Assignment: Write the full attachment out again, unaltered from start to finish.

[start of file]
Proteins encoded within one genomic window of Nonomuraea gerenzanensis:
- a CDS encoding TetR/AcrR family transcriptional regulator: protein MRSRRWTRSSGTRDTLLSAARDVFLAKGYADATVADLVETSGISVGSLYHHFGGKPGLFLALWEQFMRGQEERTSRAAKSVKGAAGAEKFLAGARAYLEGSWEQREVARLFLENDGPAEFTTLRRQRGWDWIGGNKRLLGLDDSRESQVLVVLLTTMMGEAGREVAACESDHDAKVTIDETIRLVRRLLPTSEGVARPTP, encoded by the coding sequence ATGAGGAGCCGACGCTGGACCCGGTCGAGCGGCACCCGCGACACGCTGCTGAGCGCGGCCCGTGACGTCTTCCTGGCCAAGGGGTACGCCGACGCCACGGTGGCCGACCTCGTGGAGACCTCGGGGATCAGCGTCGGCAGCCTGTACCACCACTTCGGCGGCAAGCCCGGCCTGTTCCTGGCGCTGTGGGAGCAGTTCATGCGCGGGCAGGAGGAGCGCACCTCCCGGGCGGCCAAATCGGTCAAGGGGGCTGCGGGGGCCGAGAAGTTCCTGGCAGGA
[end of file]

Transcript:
Proteins encoded within one genomic window of Nonomuraea gerenzanensis:
- a CDS encoding TetR/AcrR family transcriptional regulator: protein MRSRRWTRSSGTRDTLLSAARDVFLAKGYADATVADLVETSGISVGSLYHHFGGKPGLFLALWEQFMRGQEERTSRAAKSVKGAAGAEKFLAGARAYLEGSWEQREVARLFLENDGPAEFTTLRRQRGWDWIGGNKRLLGLDDSRESQVLVVLLTTMMGEAGREVAACESDHDAKVTIDETIRLVRRLLPTSEGVARPTP, encoded by the coding sequence ATGAGGAGCCGACGCTGGACCCGGTCGAGCGGCACCCGCGACACGCTGCTGAGCGCGGCCCGTGACGTCTTCCTGGCCAAGGGGTACGCCGACGCCACGGTGGCCGACCTCGTGGAGACCTCGGGGATCAGCGTCGGCAGCCTGTACCACCACTTCGGCGGCAAGCCCGGCCTGTTCCTGGCGCTGTGGGAGCAGTTCATGCGCGGGCAGGAGGAGCGCACCTCCCGGGCGGCCAAATCGGTCAAGGGGGCTGCGGGGGCCGAGAAGTTCCTGGCAGGA